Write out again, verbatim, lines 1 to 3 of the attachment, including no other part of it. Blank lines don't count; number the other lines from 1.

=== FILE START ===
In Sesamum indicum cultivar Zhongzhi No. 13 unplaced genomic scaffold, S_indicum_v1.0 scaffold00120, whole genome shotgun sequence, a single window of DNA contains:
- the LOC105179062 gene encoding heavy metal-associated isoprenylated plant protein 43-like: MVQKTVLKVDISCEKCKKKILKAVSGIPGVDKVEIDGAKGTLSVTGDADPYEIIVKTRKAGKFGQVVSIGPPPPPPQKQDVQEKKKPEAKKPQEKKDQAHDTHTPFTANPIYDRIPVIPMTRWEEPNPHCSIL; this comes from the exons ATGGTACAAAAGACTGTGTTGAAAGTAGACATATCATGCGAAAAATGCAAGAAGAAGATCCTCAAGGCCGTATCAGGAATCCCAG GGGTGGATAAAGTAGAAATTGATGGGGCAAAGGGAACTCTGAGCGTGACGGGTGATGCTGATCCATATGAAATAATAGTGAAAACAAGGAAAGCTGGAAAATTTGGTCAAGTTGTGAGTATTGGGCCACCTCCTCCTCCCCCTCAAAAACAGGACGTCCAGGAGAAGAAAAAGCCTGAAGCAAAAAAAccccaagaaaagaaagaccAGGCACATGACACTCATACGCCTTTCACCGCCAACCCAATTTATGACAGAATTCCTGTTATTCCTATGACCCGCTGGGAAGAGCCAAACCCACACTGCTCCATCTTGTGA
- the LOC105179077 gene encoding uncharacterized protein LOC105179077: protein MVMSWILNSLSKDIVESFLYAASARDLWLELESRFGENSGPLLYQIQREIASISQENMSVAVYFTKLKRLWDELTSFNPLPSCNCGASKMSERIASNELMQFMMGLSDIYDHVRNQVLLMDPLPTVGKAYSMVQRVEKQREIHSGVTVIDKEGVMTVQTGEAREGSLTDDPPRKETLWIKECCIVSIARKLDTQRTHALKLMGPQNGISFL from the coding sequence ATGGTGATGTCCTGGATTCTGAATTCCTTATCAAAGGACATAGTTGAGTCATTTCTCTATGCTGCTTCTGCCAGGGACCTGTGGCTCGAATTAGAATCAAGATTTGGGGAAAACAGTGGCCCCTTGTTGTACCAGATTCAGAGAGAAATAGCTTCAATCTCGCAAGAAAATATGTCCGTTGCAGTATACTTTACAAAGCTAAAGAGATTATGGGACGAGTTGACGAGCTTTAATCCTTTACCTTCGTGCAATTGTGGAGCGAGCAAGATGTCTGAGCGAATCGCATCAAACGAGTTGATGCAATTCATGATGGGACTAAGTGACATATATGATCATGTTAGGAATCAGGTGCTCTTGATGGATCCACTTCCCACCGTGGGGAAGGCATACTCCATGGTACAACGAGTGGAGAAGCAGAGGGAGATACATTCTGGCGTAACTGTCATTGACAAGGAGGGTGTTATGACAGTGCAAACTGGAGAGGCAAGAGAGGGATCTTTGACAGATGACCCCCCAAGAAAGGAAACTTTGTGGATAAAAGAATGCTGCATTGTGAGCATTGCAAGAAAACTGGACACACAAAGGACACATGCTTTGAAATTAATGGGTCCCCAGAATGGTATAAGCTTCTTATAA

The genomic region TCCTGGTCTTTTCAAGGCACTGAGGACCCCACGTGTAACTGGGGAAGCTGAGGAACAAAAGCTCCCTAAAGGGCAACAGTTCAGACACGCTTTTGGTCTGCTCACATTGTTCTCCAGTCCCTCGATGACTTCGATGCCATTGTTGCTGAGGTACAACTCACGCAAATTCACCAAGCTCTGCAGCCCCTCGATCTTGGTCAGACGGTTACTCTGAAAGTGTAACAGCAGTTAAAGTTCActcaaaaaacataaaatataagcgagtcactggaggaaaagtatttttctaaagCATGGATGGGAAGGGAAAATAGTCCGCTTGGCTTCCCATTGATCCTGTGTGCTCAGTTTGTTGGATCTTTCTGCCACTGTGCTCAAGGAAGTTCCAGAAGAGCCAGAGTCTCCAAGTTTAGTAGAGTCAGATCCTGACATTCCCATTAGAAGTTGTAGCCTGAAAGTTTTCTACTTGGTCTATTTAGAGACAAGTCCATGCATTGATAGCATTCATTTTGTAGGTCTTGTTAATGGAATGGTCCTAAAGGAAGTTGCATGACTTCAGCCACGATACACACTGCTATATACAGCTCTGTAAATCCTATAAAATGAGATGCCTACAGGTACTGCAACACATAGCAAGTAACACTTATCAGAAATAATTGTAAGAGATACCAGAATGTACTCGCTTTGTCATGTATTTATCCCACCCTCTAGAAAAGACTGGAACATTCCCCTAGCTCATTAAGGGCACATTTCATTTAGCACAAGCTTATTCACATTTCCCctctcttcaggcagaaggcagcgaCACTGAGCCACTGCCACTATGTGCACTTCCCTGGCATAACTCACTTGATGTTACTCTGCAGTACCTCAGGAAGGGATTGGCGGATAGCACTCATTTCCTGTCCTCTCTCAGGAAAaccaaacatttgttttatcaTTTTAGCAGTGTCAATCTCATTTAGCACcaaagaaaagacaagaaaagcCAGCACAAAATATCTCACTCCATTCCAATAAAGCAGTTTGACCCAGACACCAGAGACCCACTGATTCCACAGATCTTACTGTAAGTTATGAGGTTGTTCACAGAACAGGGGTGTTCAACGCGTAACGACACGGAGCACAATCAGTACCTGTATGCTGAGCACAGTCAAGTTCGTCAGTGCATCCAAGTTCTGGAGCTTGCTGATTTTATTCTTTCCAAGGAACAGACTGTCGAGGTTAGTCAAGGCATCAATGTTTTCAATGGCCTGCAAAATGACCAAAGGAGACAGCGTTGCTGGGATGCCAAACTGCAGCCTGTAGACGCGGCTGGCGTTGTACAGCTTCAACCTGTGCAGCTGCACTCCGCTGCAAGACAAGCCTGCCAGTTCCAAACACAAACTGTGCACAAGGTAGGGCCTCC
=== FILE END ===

In Sesamum indicum cultivar Zhongzhi No. 13 unplaced genomic scaffold, S_indicum_v1.0 scaffold00120, whole genome shotgun sequence, a single window of DNA contains:
- the LOC105179062 gene encoding heavy metal-associated isoprenylated plant protein 43-like: MVQKTVLKVDISCEKCKKKILKAVSGIPGVDKVEIDGAKGTLSVTGDADPYEIIVKTRKAGKFGQVVSIGPPPPPPQKQDVQEKKKPEAKKPQEKKDQAHDTHTPFTANPIYDRIPVIPMTRWEEPNPHCSIL; this comes from the exons ATGGTACAAAAGACTGTGTTGAAAGTAGACATATCATGCGAAAAATGCAAGAAGAAGATCCTCAAGGCCGTATCAGGAATCCCAG GGGTGGATAAAGTAGAAATTGATGGGGCAAAGGGAACTCTGAGCGTGACGGGTGATGCTGATCCATATGAAATAATAGTGAAAACAAGGAAAGCTGGAAAATTTGGTCAAGTTGTGAGTATTGGGCCACCTCCTCCTCCCCCTCAAAAACAGGACGTCCAGGAGAAGAAAAAGCCTGAAGCAAAAAAAccccaagaaaagaaagaccAGGCACATGACACTCATACGCCTTTCACCGCCAACCCAATTTATGACAGAATTCCTGTTATTCCTATGACCCGCTGGGAAGAGCCAAACCCACACTGCTCCATCTTGTGA
- the LOC105179077 gene encoding uncharacterized protein LOC105179077: protein MVMSWILNSLSKDIVESFLYAASARDLWLELESRFGENSGPLLYQIQREIASISQENMSVAVYFTKLKRLWDELTSFNPLPSCNCGASKMSERIASNELMQFMMGLSDIYDHVRNQVLLMDPLPTVGKAYSMVQRVEKQREIHSGVTVIDKEGVMTVQTGEAREGSLTDDPPRKETLWIKECCIVSIARKLDTQRTHALKLMGPQNGISFL from the coding sequence ATGGTGATGTCCTGGATTCTGAATTCCTTATCAAAGGACATAGTTGAGTCATTTCTCTATGCTGCTTCTGCCAGGGACCTGTGGCTCGAATTAGAATCAAGATTTGGGGAAAACAGTGGCCCCTTGTTGTACCAGATTCAGAGAGAAATAGCTTCAATCTCGCAAGAAAATATGTCCGTTGCAGTATACTTTACAAAGCTAAAGAGATTATGGGACGAGTTGACGAGCTTTAATCCTTTACCTTCGTGCAATTGTGGAGCGAGCAAGATGTCTGAGCGAATCGCATCAAACGAGTTGATGCAATTCATGATGGGACTAAGTGACATATATGATCATGTTAGGAATCAGGTGCTCTTGATGGATCCACTTCCCACCGTGGGGAAGGCATACTCCATGGTACAACGAGTGGAGAAGCAGAGGGAGATACATTCTGGCGTAACTGTCATTGACAAGGAGGGTGTTATGACAGTGCAAACTGGAGAGGCAAGAGAGGGATCTTTGACAGATGACCCCCCAAGAAAGGAAACTTTGTGGATAAAAGAATGCTGCATTGTGAGCATTGCAAGAAAACTGGACACACAAAGGACACATGCTTTGAAATTAATGGGTCCCCAGAATGGTATAAGCTTCTTATAA